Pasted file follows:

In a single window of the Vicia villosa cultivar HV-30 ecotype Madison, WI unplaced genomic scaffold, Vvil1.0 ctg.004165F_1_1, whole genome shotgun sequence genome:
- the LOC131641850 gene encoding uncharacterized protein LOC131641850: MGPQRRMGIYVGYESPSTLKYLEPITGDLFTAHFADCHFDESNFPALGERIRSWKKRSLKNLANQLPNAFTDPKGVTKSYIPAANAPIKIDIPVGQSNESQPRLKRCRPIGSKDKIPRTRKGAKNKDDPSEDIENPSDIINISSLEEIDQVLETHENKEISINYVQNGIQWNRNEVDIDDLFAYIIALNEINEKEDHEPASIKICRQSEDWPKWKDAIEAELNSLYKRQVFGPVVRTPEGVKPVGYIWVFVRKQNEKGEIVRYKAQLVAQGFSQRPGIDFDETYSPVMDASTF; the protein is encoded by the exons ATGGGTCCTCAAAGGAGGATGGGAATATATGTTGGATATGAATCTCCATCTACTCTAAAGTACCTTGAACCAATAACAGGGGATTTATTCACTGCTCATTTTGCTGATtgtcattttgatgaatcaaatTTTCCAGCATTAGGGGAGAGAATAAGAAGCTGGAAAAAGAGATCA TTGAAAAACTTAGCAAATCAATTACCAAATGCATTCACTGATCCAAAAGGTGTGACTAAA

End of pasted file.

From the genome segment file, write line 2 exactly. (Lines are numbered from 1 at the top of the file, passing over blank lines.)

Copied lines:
- the LOC131641850 gene encoding uncharacterized protein LOC131641850: MGPQRRMGIYVGYESPSTLKYLEPITGDLFTAHFADCHFDESNFPALGERIRSWKKRSLKNLANQLPNAFTDPKGVTKSYIPAANAPIKIDIPVGQSNESQPRLKRCRPIGSKDKIPRTRKGAKNKDDPSEDIENPSDIINISSLEEIDQVLETHENKEISINYVQNGIQWNRNEVDIDDLFAYIIALNEINEKEDHEPASIKICRQSEDWPKWKDAIEAELNSLYKRQVFGPVVRTPEGVKPVGYIWVFVRKQNEKGEIVRYKAQLVAQGFSQRPGIDFDETYSPVMDASTF; the protein is encoded by the exons ATGGGTCCTCAAAGGAGGATGGGAATATATGTTGGATATGAATCTCCATCTACTCTAAAGTACCTTGAACCAATAACAGGGGATTTATTCACTGCTCATTTTGCTGATtgtcattttgatgaatcaaatTTTCCAGCATTAGGGGAGAGAATAAGAAGCTGGAAAAAGAGATCA TTGAAAAACTTAGCAAATCAATTACCAAATGCATTCACTGATCCAAAAGGTGTGACTAAA